Straight, No Chaser: Athlete’s Foot (Tinea Pedis)

 athletesfoot1

Athlete’s foot is one of those topics that everyone seems to know a little about but not enough to really understand. If your level of knowledge is “scaly, itchy rash on the feet = go to the pharmacy,” you need to empower yourself with some Straight, No Chaser answers to these frequently asked questions about athlete’s foot.

What puts me at risk for athlete’s foot?

athletes_foot_toe

  • If you frequently wear socks that are or become moist
  • If you frequently wear tight shoes
  • If you have diabetes, lupus, chronically take steroids or have another illness that lowers your immunity
  • If you’re male
  • If you’re with someone in the midst of a fungal infection and share bed sheets, carpeting, rugs, or shoes with them
  • If you’re barefoot while exposed in public areas such as showers, saunas or swimming pools

What causes athlete’s foot?

Tinea pedis (aka athlete’s foot) is a fungal infection. Tinea is the same family of fungi that produces the conditions known as jock itch and ringworm.

What are the symptoms of athlete’s foot?

Athletes foot-1

Look for a dry, scaly rash that most often is noticed between your toes. It produces itching and burning. It can progress to include blisters and/or ulcers.

Is athlete’s foot contagious? How is it spread?

athletesfootrisks

Athlete’s foot is very contagious and is usually spread by floors, clothes, towels, bed sheets or rugs. Your hands can play a role in spreading it as well. Picking at the lesions with your hands can infect them and further spread the fungus to your groin or your nails.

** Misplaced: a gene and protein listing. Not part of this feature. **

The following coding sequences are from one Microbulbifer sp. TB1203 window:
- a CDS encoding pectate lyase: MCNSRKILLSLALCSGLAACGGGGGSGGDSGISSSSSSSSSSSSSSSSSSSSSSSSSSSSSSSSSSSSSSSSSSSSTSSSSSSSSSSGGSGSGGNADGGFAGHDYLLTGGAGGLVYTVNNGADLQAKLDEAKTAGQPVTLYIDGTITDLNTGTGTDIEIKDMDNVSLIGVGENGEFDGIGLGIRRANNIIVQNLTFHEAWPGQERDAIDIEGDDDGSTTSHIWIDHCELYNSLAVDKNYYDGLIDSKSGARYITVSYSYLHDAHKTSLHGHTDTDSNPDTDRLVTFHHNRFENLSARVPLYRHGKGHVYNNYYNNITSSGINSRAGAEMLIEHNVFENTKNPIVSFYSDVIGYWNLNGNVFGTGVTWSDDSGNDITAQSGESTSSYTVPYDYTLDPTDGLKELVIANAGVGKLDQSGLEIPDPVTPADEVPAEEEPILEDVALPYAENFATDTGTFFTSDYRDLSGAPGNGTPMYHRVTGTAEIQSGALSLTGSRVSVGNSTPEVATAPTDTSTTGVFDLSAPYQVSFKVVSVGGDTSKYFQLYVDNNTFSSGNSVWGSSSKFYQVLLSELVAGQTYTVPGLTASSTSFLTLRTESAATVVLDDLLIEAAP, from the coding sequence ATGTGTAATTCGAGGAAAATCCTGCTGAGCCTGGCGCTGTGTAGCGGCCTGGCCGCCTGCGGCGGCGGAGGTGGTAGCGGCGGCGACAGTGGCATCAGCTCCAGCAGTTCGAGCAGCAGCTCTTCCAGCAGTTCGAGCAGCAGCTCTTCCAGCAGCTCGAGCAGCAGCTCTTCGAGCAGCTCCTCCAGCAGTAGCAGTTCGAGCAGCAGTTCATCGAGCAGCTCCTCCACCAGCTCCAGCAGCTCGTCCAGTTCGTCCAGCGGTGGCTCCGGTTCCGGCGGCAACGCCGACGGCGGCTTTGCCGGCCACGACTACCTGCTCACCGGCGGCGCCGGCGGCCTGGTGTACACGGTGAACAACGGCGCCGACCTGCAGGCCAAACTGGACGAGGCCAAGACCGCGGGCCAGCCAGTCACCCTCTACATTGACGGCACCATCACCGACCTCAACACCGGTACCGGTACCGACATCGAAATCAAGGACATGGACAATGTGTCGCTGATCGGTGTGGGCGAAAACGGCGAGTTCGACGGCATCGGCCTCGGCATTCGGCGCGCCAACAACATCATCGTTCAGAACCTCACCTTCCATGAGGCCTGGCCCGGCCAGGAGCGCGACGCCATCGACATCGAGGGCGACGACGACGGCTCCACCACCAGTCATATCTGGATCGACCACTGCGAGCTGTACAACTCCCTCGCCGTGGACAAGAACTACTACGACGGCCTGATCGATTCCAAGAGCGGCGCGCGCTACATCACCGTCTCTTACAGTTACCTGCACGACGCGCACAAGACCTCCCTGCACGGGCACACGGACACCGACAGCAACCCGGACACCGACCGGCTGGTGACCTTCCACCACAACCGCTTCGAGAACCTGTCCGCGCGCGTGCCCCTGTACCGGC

What should I do to prevent athlete’s foot? 

Try these simple tips.

  • Wear clean socks that you change regularly or anytime they become wet.
  • Keep your feet dry. Regarding prevention, barefoot and dry is infinitely better than covering your feet with sweaty socks.
  • Avoid vinyl or rubber shoes, as these retard ventilation and promote fungal growth.
  • Don’t wear the same shoes every day. They need to dry out.
  • Don’t share shoes.
  • Wear shower shoes or waterproof sandals in public places.

When should I see a doctor? How can athlete’s foot be treated?

athletes-foot1

Here are some principles to care for and treat athlete’s foot.

  • If you have diabetes or a lowered immunity, see a physician immediately upon onset of athlete’s foot.
  • If you have athlete’s foot and develop pronounced or prolonged redness, swelling, warmth, fever or drainage, you should see a physician as soon as possible.
  • If you have normal immunity, it is reasonable to try an over-the-counter medication; these come in lotions, ointments, powders or sprays.
  • If you have athlete’s foot resistant to self-help efforts after a few weeks, you should see a physician.

Feel free to ask your SMA expert consultant any questions you may have on this topic.

Order your copy of Dr. Sterling’s new book Behind The Curtain: A Peek at Life from within the ER at jeffreysterlingbooks.com, iTunes, Amazon, Barnes and Nobles and wherever books are sold.

Thanks for liking and following Straight, No Chaser! This public service provides a sample of what http://www.SterlingMedicalAdvice.com (SMA) and 844-SMA-TALK offers. Please share our page with your friends on WordPress, like us on Facebook SterlingMedicalAdvice.com and follow us on Twitter at @asksterlingmd.

Copyright © 2017 · Sterling Initiatives, LLC · Powered by WordPress

Advertisements

Comments Off on Straight, No Chaser: Athlete’s Foot (Tinea Pedis)

Filed under General Health and Wellness, Skin/Dermatology

Comments are closed.